There are three main reasons why India is so angry at the project.
First, it signals the end for India’s long-cherished dream of bringing Pakistan under its hegemonic sway. With the development of nuclear weapons by the two countries, India lost the advantage of its conventional superiority over Pakistan. Now, India must also give up the hope of bringing Pakistan under its economic influence by virtue of the larger size of its economy.
Second, the corridor, whose western alignment will run close to the Pakistan-Afghanistan border, is expected to promote greater economic integration and interdependence between the two countries and with Central Asian countries. The corridor will thus serve as a barrier to the expansion of Indian influence in Afghanistan and Central Asia. India’s much-cherished hope of a sphere of influence will have to be cut down and restricted to a few small states on its periphery at best.
Third, once the port of Gwadar is fully developed with Chinese assistance under the corridor project, India’s ability to become the foremost naval power in the western Indian Ocean at a future date will be considerably reduced.
In short, India fears – quite rightly – that the corridor will make it more difficult for it to achieve its ambition to dominate South Asia and the Indian Ocean. But since India does not for the present want to admit openly that it harbours these ambitions, it has been objecting to the corridor project corridor mainly on the ground that it passes through Gilgit-Baltistan which it claims as Indian territory under Pakistan’s illegal occupation. This was also the argument that Modi used with the Chinese leaders.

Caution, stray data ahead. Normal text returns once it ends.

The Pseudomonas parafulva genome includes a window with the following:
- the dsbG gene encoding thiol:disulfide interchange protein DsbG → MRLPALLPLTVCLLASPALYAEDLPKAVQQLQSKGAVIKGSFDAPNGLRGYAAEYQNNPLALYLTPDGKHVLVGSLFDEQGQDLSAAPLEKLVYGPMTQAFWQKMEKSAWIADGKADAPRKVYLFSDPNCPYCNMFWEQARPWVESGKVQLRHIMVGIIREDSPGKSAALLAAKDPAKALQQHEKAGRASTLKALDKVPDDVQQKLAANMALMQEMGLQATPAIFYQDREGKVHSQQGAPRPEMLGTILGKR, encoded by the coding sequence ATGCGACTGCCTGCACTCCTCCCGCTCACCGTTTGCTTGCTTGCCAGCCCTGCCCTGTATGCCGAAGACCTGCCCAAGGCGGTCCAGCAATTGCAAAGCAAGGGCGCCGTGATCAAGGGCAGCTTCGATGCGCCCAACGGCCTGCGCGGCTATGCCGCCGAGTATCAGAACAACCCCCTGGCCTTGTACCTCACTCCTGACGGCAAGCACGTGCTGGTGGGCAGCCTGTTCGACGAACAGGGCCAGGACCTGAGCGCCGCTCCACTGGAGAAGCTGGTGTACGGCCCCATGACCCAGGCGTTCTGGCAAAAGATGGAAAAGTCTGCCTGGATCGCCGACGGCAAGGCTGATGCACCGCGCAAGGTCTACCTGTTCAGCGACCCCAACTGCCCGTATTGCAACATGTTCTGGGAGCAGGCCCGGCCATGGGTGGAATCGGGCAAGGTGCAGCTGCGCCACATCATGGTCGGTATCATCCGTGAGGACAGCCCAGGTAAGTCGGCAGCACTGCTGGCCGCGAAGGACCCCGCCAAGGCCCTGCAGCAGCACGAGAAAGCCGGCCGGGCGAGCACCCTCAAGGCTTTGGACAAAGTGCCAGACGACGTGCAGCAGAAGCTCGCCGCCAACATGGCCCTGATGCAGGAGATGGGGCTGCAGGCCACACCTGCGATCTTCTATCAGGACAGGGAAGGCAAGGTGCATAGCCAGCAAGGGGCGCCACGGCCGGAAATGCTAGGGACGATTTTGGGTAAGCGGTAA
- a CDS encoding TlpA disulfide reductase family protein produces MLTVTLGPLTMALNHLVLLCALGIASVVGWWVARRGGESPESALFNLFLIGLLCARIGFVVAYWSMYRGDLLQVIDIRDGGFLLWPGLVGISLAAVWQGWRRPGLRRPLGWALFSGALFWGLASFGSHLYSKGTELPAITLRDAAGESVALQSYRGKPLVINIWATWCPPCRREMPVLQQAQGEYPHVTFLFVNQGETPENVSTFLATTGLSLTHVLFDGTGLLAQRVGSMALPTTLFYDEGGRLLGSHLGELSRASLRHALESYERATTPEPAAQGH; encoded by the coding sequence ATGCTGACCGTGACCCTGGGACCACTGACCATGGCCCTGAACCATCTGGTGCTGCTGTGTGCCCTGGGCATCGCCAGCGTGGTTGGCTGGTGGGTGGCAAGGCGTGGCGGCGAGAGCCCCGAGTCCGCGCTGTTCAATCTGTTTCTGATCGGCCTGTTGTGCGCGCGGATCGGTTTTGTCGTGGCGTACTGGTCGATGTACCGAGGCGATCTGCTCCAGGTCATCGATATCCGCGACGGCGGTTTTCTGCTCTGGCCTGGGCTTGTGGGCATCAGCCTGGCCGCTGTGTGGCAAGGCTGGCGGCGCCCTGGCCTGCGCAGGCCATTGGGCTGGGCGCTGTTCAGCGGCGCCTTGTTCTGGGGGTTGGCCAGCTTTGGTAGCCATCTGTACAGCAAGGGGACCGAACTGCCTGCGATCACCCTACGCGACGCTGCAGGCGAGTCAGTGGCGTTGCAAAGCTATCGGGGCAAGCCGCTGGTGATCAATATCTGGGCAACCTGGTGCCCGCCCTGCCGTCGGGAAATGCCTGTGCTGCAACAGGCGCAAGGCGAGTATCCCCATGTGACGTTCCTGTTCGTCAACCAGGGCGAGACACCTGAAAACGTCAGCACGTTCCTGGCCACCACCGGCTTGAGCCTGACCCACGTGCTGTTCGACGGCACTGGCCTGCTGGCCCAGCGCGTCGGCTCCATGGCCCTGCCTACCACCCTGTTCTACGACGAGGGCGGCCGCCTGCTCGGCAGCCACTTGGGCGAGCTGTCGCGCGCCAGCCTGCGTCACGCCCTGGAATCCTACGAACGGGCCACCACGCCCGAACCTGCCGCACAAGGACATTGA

This ploy will not fool anyone. Nevertheless, India has already stepped up its claim to Gilgit-Baltistan in order to give credibility to its objections to the corridor. Last month India’s National Security Adviser repeated India’s claim that it shares a 106-km border with Afghanistan, which is actually the border between Gilgit-Baltistan and Afghanistan. Then last week the Indian foreign ministry issued a statement objecting to elections in Gilgit-Baltistan. More mischief from India is expected in Gilgit-Baltistan and it may not be limited to words alone. Pakistan must therefore prepare itself for appropriate counter-measures.
The writer is a former member of the Pakistan Foreign Service.